CubeSat Launching their Way to Great Heights


Photo Courtesy of Morgan Kopecky

CubeSat students pose as they work on tracking the satellite.

By Kylie James, Woodbridge High School

On Nov. 10, CubeSat launched Irvine01, a satellite built entirely by a team of Irvine Unified District (IUSD) students. After years of planning, the team launched the satellite and began to track its movements from various stations around the world.

In the spring of 2016, CubeSat members presented Irvine01, a satellite intended to educate students on the complexities of aerospace engineering, to National Aeronautics and Space Administration (NASA) scientists. NASA approved the idea and verified a safe launch after construction. The team built and tested Irvine01 from winter of 2015 to spring of 2017.

Photo Courtesy of Morgan Kopecky
CubeSat students hold up the finalized satellite, preparing to send it for launching.

RocketLab, a private rocket company based in New Zealand, arranged to launch CubeSat’s satellite. Irvine01 will be taking pictures of Venus. Woodbridge High CubeSat team located and tracked the satellite once it was in orbit.

With the help of their Hertz-Armstrong-Marconi (HAM) radio mentor Stephen Skwarlo, who worked with the team for over a year, they located resources to help track the satellite once in orbit. Skwarlo got in contact with Scott Tilley, a radio expert who previously located “Image,” a lost and damaged NASA satellite. Tilley volunteered to reach out to his connections at Satellite Networked Open Ground Station (SatNOGS), which is a group of 50 radio receiving ground stations around the world that have the ability to hear the satellite and track Irvine01.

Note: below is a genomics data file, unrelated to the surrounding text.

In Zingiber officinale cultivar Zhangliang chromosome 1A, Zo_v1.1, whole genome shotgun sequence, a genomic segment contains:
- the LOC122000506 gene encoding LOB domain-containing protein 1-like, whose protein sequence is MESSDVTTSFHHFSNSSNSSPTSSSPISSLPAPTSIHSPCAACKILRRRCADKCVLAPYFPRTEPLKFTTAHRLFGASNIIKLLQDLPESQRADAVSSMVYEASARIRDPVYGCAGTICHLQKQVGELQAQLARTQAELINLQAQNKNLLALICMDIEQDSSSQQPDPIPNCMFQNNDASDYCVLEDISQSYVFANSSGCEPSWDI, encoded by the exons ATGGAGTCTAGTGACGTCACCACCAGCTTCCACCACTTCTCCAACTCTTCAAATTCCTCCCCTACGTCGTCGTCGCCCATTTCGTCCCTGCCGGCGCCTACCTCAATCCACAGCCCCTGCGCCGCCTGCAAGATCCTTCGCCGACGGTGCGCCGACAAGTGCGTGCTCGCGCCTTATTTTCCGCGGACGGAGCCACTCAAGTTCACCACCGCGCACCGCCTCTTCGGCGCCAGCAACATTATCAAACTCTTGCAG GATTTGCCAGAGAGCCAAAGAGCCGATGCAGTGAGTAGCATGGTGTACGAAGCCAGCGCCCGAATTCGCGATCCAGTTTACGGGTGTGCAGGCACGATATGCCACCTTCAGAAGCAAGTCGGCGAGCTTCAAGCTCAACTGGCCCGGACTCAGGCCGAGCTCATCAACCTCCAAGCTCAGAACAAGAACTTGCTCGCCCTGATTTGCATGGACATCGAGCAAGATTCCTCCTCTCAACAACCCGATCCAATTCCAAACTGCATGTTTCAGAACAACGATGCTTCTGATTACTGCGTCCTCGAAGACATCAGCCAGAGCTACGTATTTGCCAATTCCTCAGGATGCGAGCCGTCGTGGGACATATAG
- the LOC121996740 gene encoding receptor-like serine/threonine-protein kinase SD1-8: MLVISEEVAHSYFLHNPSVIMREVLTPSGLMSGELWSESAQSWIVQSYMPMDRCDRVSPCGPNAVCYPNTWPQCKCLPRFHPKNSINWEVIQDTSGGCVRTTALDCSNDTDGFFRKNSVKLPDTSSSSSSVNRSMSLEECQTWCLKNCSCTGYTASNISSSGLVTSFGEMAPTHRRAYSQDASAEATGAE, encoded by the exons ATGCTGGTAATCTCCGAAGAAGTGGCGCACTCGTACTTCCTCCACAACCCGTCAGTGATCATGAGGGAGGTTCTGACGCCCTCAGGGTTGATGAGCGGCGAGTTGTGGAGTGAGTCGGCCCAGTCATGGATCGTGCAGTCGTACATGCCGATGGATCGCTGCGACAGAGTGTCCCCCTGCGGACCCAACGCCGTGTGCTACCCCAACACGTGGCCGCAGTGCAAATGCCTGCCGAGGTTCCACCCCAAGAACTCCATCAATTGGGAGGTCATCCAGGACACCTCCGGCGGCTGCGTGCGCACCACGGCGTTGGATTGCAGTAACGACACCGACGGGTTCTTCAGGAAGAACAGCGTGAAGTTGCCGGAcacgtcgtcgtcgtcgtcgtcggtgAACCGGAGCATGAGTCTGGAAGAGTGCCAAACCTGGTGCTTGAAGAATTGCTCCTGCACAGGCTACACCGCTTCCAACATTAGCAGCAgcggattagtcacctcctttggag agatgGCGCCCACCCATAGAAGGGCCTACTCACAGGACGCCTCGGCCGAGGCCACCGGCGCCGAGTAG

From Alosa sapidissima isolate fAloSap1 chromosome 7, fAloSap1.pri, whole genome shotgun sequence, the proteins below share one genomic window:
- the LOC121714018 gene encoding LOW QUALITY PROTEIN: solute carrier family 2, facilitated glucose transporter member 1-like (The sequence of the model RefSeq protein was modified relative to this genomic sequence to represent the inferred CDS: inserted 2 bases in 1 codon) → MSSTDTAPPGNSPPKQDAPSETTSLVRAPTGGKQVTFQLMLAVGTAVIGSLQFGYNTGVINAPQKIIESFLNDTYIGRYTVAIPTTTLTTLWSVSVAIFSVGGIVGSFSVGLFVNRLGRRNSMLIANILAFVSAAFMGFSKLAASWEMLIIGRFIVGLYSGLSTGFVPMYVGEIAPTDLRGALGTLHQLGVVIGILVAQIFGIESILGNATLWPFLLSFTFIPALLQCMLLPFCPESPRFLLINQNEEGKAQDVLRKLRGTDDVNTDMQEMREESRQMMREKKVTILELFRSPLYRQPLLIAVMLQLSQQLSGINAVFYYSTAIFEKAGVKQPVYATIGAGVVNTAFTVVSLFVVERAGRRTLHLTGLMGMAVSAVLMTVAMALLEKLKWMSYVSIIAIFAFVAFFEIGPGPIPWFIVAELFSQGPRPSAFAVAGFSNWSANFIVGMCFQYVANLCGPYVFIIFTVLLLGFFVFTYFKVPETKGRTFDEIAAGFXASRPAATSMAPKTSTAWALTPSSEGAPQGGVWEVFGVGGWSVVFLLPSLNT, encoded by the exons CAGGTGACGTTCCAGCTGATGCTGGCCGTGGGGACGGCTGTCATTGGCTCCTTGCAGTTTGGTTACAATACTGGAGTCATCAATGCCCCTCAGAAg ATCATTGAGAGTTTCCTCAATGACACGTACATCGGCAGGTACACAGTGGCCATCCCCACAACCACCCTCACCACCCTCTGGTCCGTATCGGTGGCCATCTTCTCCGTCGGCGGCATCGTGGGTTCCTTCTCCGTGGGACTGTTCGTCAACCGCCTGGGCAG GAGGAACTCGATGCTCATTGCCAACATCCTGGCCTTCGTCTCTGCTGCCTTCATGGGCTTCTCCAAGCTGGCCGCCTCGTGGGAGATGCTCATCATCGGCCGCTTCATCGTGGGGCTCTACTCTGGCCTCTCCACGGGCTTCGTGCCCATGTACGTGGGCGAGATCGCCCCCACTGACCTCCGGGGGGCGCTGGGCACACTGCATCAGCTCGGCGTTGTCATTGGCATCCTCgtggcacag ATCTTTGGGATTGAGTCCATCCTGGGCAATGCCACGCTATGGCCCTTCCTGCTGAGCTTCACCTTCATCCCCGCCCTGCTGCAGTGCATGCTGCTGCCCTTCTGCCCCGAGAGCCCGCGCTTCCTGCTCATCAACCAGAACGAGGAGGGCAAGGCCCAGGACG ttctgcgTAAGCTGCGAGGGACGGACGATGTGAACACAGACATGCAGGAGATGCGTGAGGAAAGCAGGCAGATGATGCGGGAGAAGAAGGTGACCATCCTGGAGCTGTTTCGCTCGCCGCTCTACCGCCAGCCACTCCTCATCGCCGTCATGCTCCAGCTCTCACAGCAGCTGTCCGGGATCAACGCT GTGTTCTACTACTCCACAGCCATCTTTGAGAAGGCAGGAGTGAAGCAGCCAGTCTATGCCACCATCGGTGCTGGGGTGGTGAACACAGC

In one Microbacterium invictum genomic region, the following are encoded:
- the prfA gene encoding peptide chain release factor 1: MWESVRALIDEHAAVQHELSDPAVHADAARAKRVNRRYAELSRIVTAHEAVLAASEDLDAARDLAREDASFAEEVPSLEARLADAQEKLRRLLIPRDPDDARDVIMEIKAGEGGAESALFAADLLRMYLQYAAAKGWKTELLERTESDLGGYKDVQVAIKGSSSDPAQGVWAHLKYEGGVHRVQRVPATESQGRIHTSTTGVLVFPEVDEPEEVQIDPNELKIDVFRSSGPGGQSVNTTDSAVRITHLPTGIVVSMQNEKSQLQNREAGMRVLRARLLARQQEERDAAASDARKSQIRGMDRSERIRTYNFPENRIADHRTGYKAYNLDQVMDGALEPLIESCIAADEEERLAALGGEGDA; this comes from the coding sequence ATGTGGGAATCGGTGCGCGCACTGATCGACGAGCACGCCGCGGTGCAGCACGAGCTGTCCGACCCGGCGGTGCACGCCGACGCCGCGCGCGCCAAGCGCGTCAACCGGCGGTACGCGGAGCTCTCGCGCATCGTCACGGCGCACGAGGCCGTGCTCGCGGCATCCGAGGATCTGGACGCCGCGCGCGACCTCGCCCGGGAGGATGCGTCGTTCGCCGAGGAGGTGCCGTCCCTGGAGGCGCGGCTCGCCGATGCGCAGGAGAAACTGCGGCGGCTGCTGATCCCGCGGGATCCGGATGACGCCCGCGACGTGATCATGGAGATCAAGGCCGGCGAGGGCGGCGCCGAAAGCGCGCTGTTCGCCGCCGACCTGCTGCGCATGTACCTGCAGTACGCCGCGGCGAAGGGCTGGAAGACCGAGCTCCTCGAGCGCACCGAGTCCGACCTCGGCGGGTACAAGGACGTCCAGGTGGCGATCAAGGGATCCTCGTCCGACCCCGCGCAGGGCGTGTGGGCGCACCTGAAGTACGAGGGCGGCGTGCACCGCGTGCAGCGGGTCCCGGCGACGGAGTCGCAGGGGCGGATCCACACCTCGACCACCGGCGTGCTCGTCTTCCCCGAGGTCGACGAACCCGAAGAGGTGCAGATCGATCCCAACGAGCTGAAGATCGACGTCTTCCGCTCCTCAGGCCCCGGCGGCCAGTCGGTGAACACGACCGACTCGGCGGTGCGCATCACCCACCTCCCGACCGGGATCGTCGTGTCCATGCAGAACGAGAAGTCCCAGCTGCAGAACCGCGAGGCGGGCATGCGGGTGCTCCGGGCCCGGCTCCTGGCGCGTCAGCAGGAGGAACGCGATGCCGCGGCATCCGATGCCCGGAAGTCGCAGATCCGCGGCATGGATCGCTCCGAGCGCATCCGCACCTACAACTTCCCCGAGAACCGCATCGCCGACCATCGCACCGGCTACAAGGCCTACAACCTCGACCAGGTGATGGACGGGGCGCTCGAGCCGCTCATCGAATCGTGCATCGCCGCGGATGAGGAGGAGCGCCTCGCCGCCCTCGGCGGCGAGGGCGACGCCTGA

The satellite was officially launched from Mahia, New Zealand at 7:53 p.m. and was released into space at 8:54 p.m. The team deployed the radio antennas at 9:25 p.m.

“When we saw the rocket launch and we heard the first signals from it, we knew all our hard work had paid off,” senior and CubeSat team leader Morgan Kopecky said.

At 3:35 a.m., Tilley and SatNOGs heard the first signal from Irvine01, confirming that the satellite remained functional in space and that the antennas were transmitting their beacon. Nearly an hour and a half later at 4:54 a.m., a station based in Germany reported hearing Irvine01 again after receiving morse code signals.

“There have definitely been moments where we had some doubts, but seeing it launch and knowing it’s up there and that it’s working is so cool,” CubeSat adviser Jennifer Blackie said.

Collectively, the experience brought together some of the most scientifically inclined students in the Irvine district, preparing them for future endeavors within the STEM field.

“You’re looking at the rocket scientists of the future,” Skwarlo said.

This story was originally published on Golden Arrow on November 17, 2018.